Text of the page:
• Hang wreath / greenery
  • Make xmas decor / ornaments
  • Start planning for spring garden!

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Lately I’ve been really focused on skills that have been lost over generations or simply not passed down from our parents and grandparents. I don’t know if it’s due to the younger generations not caring, a general waning interest in those types of skills or a lack of time when convenience is just easier to satisfy the needs of ourselves and our families.

That being said, I’ve been happily learning and honing those skills for my own enjoyment and fulfillment. Call it taking care of my family or call it preparing for the zombie apocalypse. Either way, I’m fairly confident that in the event of a food shortage or other similar emergency, I feel like I’d be ableΒ to provide and help my husband and I not die (the bar is low folks). Unless we’re talking full-fledged apocalypse where people are killing each other for a tomato, well, I’d probably have problems and a tomato would be the least of them. But I digress.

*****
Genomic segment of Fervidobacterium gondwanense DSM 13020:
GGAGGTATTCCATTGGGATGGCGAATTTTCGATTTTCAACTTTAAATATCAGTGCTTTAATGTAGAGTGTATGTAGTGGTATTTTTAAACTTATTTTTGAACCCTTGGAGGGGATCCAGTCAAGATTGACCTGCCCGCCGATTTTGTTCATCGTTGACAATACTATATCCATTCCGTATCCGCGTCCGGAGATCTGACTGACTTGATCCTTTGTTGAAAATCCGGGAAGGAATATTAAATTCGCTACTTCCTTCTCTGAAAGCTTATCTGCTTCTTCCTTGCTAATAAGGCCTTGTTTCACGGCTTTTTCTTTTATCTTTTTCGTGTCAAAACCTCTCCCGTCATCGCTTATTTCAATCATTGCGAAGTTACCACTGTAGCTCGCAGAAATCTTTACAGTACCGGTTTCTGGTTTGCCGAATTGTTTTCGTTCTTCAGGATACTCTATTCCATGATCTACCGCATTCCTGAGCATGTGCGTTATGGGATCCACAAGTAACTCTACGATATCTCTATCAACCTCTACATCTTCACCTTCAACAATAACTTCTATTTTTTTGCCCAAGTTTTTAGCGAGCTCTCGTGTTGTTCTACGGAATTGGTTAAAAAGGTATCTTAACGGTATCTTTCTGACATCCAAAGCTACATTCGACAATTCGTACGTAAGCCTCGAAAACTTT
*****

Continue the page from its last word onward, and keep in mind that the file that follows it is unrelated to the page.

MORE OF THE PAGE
Back to me and my epic skillz. πŸ™‚

I started a list (of course) of skills I wanted to learn and I’m happy to say I’ve been making great progress. I’ve plsit the list into four categors of “learning”: Things I already kow, things I’m currently learning (In Progress), Things I want to learn, and Things I don’t need (yet). I reserve the right to change my mind on that last one if, you know, zombies and all.

Know In Progress Want to learn Don’t need (yet)
Learn to make dried herbs x
Learn to make freezer jam x